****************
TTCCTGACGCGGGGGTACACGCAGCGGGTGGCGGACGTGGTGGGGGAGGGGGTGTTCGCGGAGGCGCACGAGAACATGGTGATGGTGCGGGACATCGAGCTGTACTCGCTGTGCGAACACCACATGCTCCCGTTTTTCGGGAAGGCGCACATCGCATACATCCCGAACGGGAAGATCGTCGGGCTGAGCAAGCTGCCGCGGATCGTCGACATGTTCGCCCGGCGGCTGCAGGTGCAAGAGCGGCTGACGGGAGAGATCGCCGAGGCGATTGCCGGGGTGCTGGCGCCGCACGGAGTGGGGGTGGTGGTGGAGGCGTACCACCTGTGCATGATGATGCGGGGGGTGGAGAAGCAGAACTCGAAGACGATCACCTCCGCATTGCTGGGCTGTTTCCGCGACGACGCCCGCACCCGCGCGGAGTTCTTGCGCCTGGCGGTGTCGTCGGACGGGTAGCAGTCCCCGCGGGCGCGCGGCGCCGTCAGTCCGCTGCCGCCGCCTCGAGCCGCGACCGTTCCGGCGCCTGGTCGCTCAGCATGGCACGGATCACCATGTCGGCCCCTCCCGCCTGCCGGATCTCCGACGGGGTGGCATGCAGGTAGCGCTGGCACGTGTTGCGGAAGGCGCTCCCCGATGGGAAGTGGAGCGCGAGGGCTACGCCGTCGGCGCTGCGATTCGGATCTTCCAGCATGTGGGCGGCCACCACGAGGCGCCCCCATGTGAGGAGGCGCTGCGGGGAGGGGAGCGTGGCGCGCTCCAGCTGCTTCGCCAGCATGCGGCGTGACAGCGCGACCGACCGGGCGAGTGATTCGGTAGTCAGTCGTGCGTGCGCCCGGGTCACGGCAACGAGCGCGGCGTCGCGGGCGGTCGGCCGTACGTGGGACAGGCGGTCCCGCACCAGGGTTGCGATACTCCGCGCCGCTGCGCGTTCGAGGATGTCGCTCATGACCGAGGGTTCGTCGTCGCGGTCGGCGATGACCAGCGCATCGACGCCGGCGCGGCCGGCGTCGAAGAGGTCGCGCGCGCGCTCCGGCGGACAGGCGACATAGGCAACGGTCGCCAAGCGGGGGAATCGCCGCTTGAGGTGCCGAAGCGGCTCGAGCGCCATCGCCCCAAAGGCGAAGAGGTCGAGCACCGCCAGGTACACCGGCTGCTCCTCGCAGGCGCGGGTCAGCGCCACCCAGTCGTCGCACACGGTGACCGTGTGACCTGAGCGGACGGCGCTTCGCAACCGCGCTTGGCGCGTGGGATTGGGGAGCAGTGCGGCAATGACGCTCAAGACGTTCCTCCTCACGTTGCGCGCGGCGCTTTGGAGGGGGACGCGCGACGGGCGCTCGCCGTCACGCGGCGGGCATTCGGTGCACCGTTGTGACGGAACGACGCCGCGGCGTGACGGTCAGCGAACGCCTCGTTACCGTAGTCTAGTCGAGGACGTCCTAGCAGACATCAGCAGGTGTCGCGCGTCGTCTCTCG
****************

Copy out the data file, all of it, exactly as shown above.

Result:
TTCCTGACGCGGGGGTACACGCAGCGGGTGGCGGACGTGGTGGGGGAGGGGGTGTTCGCGGAGGCGCACGAGAACATGGTGATGGTGCGGGACATCGAGCTGTACTCGCTGTGCGAACACCACATGCTCCCGTTTTTCGGGAAGGCGCACATCGCATACATCCCGAACGGGAAGATCGTCGGGCTGAGCAAGCTGCCGCGGATCGTCGACATGTTCGCCCGGCGGCTGCAGGTGCAAGAGCGGCTGACGGGAGAGATCGCCGAGGCGATTGCCGGGGTGCTGGCGCCGCACGGAGTGGGGGTGGTGGTGGAGGCGTACCACCTGTGCATGATGATGCGGGGGGTGGAGAAGCAGAACTCGAAGACGATCACCTCCGCATTGCTGGGCTGTTTCCGCGACGACGCCCGCACCCGCGCGGAGTTCTTGCGCCTGGCGGTGTCGTCGGACGGGTAGCAGTCCCCGCGGGCGCGCGGCGCCGTCAGTCCGCTGCCGCCGCCTCGAGCCGCGACCGTTCCGGCGCCTGGTCGCTCAGCATGGCACGGATCACCATGTCGGCCCCTCCCGCCTGCCGGATCTCCGACGGGGTGGCATGCAGGTAGCGCTGGCACGTGTTGCGGAAGGCGCTCCCCGATGGGAAGTGGAGCGCGAGGGCTACGCCGTCGGCGCTGCGATTCGGATCTTCCAGCATGTGGGCGGCCACCACGAGGCGCCCCCATGTGAGGAGGCGCTGCGGGGAGGGGAGCGTGGCGCGCTCCAGCTGCTTCGCCAGCATGCGGCGTGACAGCGCGACCGACCGGGCGAGTGATTCGGTAGTCAGTCGTGCGTGCGCCCGGGTCACGGCAACGAGCGCGGCGTCGCGGGCGGTCGGCCGTACGTGGGACAGGCGGTCCCGCACCAGGGTTGCGATACTCCGCGCCGCTGCGCGTTCGAGGATGTCGCTCATGACCGAGGGTTCGTCGTCGCGGTCGGCGATGACCAGCGCATCGACGCCGGCGCGGCCGGCGTCGAAGAGGTCGCGCGCGCGCTCCGGCGGACAGGCGACATAGGCAACGGTCGCCAAGCGGGGGAATCGCCGCTTGAGGTGCCGAAGCGGCTCGAGCGCCATCGCCCCAAAGGCGAAGAGGTCGAGCACCGCCAGGTACACCGGCTGCTCCTCGCAGGCGCGGGTCAGCGCCACCCAGTCGTCGCACACGGTGACCGTGTGACCTGAGCGGACGGCGCTTCGCAACCGCGCTTGGCGCGTGGGATTGGGGAGCAGTGCGGCAATGACGCTCAAGACGTTCCTCCTCACGTTGCGCGCGGCGCTTTGGAGGGGGACGCGCGACGGGCGCTCGCCGTCACGCGGCGGGCATTCGGTGCACCGTTGTGACGGAACGACGCCGCGGCGTGACGGTCAGCGAACGCCTCGTTACCGTAGTCTAGTCGAGGACGTCCTAGCAGACATCAGCAGGTGTCGCGCGTCGTCTCTCG